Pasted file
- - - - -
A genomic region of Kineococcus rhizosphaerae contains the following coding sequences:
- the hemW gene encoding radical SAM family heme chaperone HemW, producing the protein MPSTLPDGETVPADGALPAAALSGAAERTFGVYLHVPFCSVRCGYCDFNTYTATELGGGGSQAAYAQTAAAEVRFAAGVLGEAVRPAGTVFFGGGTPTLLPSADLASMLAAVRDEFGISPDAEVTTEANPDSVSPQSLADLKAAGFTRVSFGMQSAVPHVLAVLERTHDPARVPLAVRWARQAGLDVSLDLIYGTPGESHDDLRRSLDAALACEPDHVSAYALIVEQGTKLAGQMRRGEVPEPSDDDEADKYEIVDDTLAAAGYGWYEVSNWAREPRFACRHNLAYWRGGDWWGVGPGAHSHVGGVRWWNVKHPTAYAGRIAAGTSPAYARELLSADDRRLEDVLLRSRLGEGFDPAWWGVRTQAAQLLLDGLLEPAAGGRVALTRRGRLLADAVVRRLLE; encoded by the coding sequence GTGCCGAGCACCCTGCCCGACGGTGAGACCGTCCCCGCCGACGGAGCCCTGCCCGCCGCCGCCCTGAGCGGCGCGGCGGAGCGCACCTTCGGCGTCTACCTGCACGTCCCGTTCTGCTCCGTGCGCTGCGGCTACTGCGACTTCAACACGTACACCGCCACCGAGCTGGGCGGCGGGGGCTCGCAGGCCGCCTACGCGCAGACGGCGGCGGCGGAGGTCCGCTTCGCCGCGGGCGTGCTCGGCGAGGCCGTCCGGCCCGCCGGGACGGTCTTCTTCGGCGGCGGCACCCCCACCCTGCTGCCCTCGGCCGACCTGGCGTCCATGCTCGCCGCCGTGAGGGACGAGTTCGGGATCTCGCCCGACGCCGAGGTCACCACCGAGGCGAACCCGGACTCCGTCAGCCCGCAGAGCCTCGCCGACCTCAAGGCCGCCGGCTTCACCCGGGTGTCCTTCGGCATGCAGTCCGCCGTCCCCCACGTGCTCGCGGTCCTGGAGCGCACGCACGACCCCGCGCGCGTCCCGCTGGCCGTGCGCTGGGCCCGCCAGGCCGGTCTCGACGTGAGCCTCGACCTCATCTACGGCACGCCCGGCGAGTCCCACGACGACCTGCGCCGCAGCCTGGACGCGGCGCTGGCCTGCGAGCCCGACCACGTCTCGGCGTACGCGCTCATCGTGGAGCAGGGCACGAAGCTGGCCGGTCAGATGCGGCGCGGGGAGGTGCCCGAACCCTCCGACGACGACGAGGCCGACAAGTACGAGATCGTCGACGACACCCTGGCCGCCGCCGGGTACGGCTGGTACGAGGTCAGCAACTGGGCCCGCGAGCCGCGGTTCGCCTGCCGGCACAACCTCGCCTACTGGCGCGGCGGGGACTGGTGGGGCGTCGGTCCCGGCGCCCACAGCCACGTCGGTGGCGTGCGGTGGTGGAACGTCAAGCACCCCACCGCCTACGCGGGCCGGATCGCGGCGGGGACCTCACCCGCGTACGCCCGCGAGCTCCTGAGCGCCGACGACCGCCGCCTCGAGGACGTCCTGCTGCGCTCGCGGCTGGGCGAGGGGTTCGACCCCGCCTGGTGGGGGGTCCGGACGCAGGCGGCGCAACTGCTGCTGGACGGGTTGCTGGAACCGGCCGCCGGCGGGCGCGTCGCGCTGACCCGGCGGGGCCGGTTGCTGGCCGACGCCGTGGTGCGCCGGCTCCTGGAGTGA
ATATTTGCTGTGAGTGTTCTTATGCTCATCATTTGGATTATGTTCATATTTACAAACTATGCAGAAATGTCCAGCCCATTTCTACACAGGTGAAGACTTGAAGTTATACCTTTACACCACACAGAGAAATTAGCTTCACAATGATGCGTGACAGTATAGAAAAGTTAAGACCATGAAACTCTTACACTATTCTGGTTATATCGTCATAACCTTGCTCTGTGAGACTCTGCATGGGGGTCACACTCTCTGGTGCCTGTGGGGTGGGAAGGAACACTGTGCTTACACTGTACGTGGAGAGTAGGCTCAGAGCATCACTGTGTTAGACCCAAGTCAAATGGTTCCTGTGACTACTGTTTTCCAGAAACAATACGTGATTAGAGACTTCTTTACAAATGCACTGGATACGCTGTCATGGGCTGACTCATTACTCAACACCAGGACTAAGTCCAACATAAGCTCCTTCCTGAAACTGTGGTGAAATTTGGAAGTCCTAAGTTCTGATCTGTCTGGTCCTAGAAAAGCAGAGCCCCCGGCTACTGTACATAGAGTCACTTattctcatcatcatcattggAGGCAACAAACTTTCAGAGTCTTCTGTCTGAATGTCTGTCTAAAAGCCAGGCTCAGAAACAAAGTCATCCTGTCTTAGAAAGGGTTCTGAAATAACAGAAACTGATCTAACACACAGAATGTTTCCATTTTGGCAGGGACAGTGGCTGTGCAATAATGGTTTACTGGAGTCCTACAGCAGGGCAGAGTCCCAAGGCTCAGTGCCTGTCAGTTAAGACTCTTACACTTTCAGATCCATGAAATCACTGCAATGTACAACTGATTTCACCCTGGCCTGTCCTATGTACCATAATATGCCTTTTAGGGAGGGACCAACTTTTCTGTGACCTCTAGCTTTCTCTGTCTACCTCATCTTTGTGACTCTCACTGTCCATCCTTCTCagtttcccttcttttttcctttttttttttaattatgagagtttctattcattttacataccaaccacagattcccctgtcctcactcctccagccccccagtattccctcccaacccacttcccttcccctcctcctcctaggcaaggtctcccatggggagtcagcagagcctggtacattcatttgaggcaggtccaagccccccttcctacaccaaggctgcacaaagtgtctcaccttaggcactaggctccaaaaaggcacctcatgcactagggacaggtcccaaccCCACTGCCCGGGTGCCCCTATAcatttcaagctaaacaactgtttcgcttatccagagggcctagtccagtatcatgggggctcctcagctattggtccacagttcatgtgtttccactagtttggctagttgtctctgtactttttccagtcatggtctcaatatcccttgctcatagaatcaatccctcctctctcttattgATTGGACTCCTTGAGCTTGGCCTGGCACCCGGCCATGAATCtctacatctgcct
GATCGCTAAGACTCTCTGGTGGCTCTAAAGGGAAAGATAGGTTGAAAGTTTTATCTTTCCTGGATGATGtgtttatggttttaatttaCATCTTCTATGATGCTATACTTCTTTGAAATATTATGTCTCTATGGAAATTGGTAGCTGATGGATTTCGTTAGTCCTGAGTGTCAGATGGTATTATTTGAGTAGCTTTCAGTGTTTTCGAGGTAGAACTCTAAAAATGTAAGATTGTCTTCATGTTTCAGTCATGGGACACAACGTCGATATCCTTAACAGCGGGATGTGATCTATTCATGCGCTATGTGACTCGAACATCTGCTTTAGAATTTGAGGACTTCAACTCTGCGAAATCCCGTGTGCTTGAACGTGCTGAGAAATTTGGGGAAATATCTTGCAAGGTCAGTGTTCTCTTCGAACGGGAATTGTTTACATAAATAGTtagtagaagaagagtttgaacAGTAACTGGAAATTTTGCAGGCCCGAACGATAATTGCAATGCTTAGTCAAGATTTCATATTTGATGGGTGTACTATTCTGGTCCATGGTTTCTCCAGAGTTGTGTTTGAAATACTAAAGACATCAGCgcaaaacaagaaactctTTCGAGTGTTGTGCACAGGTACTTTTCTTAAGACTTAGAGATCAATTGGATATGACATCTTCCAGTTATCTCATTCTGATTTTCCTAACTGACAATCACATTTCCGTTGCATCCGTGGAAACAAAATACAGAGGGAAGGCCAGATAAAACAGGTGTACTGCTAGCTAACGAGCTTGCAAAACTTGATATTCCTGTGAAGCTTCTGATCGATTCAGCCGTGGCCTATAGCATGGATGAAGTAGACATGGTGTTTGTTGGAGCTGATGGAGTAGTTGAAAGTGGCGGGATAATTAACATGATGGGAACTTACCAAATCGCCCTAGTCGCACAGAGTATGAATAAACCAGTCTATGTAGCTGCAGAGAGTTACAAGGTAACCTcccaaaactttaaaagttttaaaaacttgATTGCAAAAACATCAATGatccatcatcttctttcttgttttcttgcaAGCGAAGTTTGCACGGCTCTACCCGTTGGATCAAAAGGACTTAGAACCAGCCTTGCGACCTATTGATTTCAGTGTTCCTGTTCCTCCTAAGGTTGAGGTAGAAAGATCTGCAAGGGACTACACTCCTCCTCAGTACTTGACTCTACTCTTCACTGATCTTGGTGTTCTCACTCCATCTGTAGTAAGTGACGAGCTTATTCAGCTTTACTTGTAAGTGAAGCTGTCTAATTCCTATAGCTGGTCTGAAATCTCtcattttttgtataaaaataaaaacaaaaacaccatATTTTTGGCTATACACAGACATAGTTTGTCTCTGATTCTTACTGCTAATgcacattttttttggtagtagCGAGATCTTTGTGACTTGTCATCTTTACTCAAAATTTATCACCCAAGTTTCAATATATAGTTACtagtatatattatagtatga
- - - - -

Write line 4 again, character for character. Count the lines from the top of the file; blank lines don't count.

GATCGCTAAGACTCTCTGGTGGCTCTAAAGGGAAAGATAGGTTGAAAGTTTTATCTTTCCTGGATGATGtgtttatggttttaatttaCATCTTCTATGATGCTATACTTCTTTGAAATATTATGTCTCTATGGAAATTGGTAGCTGATGGATTTCGTTAGTCCTGAGTGTCAGATGGTATTATTTGAGTAGCTTTCAGTGTTTTCGAGGTAGAACTCTAAAAATGTAAGATTGTCTTCATGTTTCAGTCATGGGACACAACGTCGATATCCTTAACAGCGGGATGTGATCTATTCATGCGCTATGTGACTCGAACATCTGCTTTAGAATTTGAGGACTTCAACTCTGCGAAATCCCGTGTGCTTGAACGTGCTGAGAAATTTGGGGAAATATCTTGCAAGGTCAGTGTTCTCTTCGAACGGGAATTGTTTACATAAATAGTtagtagaagaagagtttgaacAGTAACTGGAAATTTTGCAGGCCCGAACGATAATTGCAATGCTTAGTCAAGATTTCATATTTGATGGGTGTACTATTCTGGTCCATGGTTTCTCCAGAGTTGTGTTTGAAATACTAAAGACATCAGCgcaaaacaagaaactctTTCGAGTGTTGTGCACAGGTACTTTTCTTAAGACTTAGAGATCAATTGGATATGACATCTTCCAGTTATCTCATTCTGATTTTCCTAACTGACAATCACATTTCCGTTGCATCCGTGGAAACAAAATACAGAGGGAAGGCCAGATAAAACAGGTGTACTGCTAGCTAACGAGCTTGCAAAACTTGATATTCCTGTGAAGCTTCTGATCGATTCAGCCGTGGCCTATAGCATGGATGAAGTAGACATGGTGTTTGTTGGAGCTGATGGAGTAGTTGAAAGTGGCGGGATAATTAACATGATGGGAACTTACCAAATCGCCCTAGTCGCACAGAGTATGAATAAACCAGTCTATGTAGCTGCAGAGAGTTACAAGGTAACCTcccaaaactttaaaagttttaaaaacttgATTGCAAAAACATCAATGatccatcatcttctttcttgttttcttgcaAGCGAAGTTTGCACGGCTCTACCCGTTGGATCAAAAGGACTTAGAACCAGCCTTGCGACCTATTGATTTCAGTGTTCCTGTTCCTCCTAAGGTTGAGGTAGAAAGATCTGCAAGGGACTACACTCCTCCTCAGTACTTGACTCTACTCTTCACTGATCTTGGTGTTCTCACTCCATCTGTAGTAAGTGACGAGCTTATTCAGCTTTACTTGTAAGTGAAGCTGTCTAATTCCTATAGCTGGTCTGAAATCTCtcattttttgtataaaaataaaaacaaaaacaccatATTTTTGGCTATACACAGACATAGTTTGTCTCTGATTCTTACTGCTAATgcacattttttttggtagtagCGAGATCTTTGTGACTTGTCATCTTTACTCAAAATTTATCACCCAAGTTTCAATATATAGTTACtagtatatattatagtatga